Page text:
“Sociocracy” was a technocratic form of theocracy promoted by August Comte, the founding father of sociology. Sociocracy’s governing precepts were premised upon the religion of scientism and its priesthood was composed of social scientists. In Technocracy and the Politics of Expertise, Frank Fischer explains the concept of “sociocracy” as follows:
. . . Comte advanced the concept of a “sociocracy,” defined as a new “religion of humanity.” Sociologists were to identify the principles of this new faith and to implement them through a “sociolatry.” The sociolatry was to entail a system of festivals, devotional practices, and rites designed to fix the new social ethics in the minds of the people. In the process, men and women would devote themselves not to God (deemed an outmoded concept) but to “Humanity” as symbolized in the “Grand Being” and rendered incarnate in the great men of history. (71)
In this scientistic theocracy, questions of man’s purpose and his relationship with God would become the intellectual property of social scientists. Such a societal configuration is purely technocratic in character. It enthrones “policy professionals” as the sole arbiters of truth. Bainbridge’s proposal for social scientists to become religious engineers merely reiterates the technocratic concept of a sociocracy. Historically, the social sciences find their proximate origins with technocratic theoreticians and sociopolitical Utopians. These thinkers would develop several of the theoretical concepts upon which modern socialist totalitarian machinations are premised. Sociology was predisposed to such authoritarian applications from the very beginning. Ever-present throughout sociological theory is the theme of a scientifically managed society.
August Comte was the “principal disciple” of Henri de Saint-Simon (Fischer 70). E.H. Carr characterizes Saint-Simon as “the precursor of socialism, the precursor of the technocrats, and the precursor of totalitarianism” (2). Saint-Simon’s philosophy was pure scientism and his vision for a Utopian society was premised entirely upon scientistic precepts. Fischer describes Saint-Simon’s vision:
In his [Saint-Simon's] view, a new unity based upon an all-encompassing ideology had to be forged. Only a belief in science and technology could replace the divisive ideologies prevalent at the time, particularly those of the church. In short, priests and politicians–the older rulers of Europe–had to be supplanted by scientists and technicians. (69)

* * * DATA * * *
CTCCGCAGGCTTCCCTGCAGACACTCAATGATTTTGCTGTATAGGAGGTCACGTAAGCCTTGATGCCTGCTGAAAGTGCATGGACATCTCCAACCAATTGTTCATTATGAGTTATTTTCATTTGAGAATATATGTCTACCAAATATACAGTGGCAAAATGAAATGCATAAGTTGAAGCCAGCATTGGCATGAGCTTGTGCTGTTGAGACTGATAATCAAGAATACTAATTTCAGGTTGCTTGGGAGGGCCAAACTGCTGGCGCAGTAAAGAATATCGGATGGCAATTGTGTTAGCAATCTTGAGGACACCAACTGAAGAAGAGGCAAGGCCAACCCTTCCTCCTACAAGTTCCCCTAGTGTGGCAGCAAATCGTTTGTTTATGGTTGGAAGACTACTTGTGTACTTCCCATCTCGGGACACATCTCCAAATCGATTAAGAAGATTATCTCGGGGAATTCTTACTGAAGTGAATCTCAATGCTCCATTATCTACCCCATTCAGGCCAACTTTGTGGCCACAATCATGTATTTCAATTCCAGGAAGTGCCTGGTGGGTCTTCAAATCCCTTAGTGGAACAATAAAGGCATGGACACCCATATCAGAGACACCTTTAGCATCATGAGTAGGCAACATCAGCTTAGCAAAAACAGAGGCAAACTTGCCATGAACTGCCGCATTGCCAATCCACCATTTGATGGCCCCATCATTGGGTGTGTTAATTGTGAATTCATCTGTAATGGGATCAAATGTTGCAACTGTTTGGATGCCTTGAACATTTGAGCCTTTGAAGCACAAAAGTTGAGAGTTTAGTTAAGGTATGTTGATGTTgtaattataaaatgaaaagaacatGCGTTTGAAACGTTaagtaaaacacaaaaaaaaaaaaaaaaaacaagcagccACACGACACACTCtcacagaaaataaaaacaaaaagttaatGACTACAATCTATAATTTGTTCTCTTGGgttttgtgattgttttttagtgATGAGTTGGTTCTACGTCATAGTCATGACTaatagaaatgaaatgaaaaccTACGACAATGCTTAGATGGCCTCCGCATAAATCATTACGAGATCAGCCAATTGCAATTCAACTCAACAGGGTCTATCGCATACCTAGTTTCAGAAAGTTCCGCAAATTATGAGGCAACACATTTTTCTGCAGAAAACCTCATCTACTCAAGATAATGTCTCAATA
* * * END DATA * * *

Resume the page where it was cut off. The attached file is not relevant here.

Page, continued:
Saint-Simon’s vision for a technocratic society actually hearkens back to an older esoteric tradition. Sir Francis Bacon was one of the first theoreticians to formulate the concept of a scientifically managed society. Fischer states: “. . .Saint-Simon’s work can be interpreted as a prescription for Bacon’s prophecy” (69).
Allegedly, Bacon was the Grand Master of the secret Rosicrucian Order (Howard 74). In turn, this organization was closely aligned with the Masonic Lodge (50). This organizational association is made evident by Bacon’s own literature. In 1627, he published The New Atlantis, which was replete with Freemasonic symbols (Howard 74). Author Frank Fischer provides a most elucidating description of the Utopian concepts presented in Bacon’s New Atlantis:
For Bacon, the defining feature of history was rapidly becoming the rise and growth of science and technology. Where Plato had envisioned a society governed by “philosopher kings,” men who could perceive the “forms” of social justice, Bacon sought a technical elite who would rule in the name of efficiency and technical order. Indeed, Bacon’s purpose in The New Atlantis was to replace the philosopher with the research scientist as the ruler of the utopian future, New Atlantis was a pure technocratic society. (66-67)